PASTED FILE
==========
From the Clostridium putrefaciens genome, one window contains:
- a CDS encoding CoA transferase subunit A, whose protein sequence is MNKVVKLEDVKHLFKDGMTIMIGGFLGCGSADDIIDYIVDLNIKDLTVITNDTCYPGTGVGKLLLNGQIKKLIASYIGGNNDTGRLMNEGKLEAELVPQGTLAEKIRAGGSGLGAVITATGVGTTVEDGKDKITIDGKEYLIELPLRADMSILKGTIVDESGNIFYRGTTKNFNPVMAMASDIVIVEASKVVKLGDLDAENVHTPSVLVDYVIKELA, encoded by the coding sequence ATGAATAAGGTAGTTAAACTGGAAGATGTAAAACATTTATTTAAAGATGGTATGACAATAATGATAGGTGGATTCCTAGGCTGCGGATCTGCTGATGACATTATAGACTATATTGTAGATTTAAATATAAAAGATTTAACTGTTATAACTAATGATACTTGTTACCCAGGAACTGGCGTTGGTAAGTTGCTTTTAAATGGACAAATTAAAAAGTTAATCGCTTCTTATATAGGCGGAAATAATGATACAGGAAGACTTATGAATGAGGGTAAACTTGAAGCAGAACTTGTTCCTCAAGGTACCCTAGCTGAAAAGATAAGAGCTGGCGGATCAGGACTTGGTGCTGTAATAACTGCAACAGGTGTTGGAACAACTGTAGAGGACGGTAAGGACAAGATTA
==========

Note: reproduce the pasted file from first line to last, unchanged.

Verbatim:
From the Clostridium putrefaciens genome, one window contains:
- a CDS encoding CoA transferase subunit A, whose protein sequence is MNKVVKLEDVKHLFKDGMTIMIGGFLGCGSADDIIDYIVDLNIKDLTVITNDTCYPGTGVGKLLLNGQIKKLIASYIGGNNDTGRLMNEGKLEAELVPQGTLAEKIRAGGSGLGAVITATGVGTTVEDGKDKITIDGKEYLIELPLRADMSILKGTIVDESGNIFYRGTTKNFNPVMAMASDIVIVEASKVVKLGDLDAENVHTPSVLVDYVIKELA, encoded by the coding sequence ATGAATAAGGTAGTTAAACTGGAAGATGTAAAACATTTATTTAAAGATGGTATGACAATAATGATAGGTGGATTCCTAGGCTGCGGATCTGCTGATGACATTATAGACTATATTGTAGATTTAAATATAAAAGATTTAACTGTTATAACTAATGATACTTGTTACCCAGGAACTGGCGTTGGTAAGTTGCTTTTAAATGGACAAATTAAAAAGTTAATCGCTTCTTATATAGGCGGAAATAATGATACAGGAAGACTTATGAATGAGGGTAAACTTGAAGCAGAACTTGTTCCTCAAGGTACCCTAGCTGAAAAGATAAGAGCTGGCGGATCAGGACTTGGTGCTGTAATAACTGCAACAGGTGTTGGAACAACTGTAGAGGACGGTAAGGACAAGATTA